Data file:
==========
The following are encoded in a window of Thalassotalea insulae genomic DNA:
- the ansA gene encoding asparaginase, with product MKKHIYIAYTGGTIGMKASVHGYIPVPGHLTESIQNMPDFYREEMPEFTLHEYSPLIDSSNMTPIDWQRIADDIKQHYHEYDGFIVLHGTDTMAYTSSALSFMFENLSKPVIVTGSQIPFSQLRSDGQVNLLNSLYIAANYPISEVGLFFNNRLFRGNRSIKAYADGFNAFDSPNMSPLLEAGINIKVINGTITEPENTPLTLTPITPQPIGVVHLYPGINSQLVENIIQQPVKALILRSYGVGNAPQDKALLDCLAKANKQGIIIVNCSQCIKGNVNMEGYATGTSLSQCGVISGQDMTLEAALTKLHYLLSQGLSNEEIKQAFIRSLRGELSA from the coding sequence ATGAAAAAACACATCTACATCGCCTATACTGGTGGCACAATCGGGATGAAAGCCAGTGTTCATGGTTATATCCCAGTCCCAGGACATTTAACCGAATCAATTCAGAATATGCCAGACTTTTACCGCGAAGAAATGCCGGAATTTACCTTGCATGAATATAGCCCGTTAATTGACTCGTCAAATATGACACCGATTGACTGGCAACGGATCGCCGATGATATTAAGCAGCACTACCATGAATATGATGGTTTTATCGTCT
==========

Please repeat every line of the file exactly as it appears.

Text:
The following are encoded in a window of Thalassotalea insulae genomic DNA:
- the ansA gene encoding asparaginase, with product MKKHIYIAYTGGTIGMKASVHGYIPVPGHLTESIQNMPDFYREEMPEFTLHEYSPLIDSSNMTPIDWQRIADDIKQHYHEYDGFIVLHGTDTMAYTSSALSFMFENLSKPVIVTGSQIPFSQLRSDGQVNLLNSLYIAANYPISEVGLFFNNRLFRGNRSIKAYADGFNAFDSPNMSPLLEAGINIKVINGTITEPENTPLTLTPITPQPIGVVHLYPGINSQLVENIIQQPVKALILRSYGVGNAPQDKALLDCLAKANKQGIIIVNCSQCIKGNVNMEGYATGTSLSQCGVISGQDMTLEAALTKLHYLLSQGLSNEEIKQAFIRSLRGELSA from the coding sequence ATGAAAAAACACATCTACATCGCCTATACTGGTGGCACAATCGGGATGAAAGCCAGTGTTCATGGTTATATCCCAGTCCCAGGACATTTAACCGAATCAATTCAGAATATGCCAGACTTTTACCGCGAAGAAATGCCGGAATTTACCTTGCATGAATATAGCCCGTTAATTGACTCGTCAAATATGACACCGATTGACTGGCAACGGATCGCCGATGATATTAAGCAGCACTACCATGAATATGATGGTTTTATCGTCT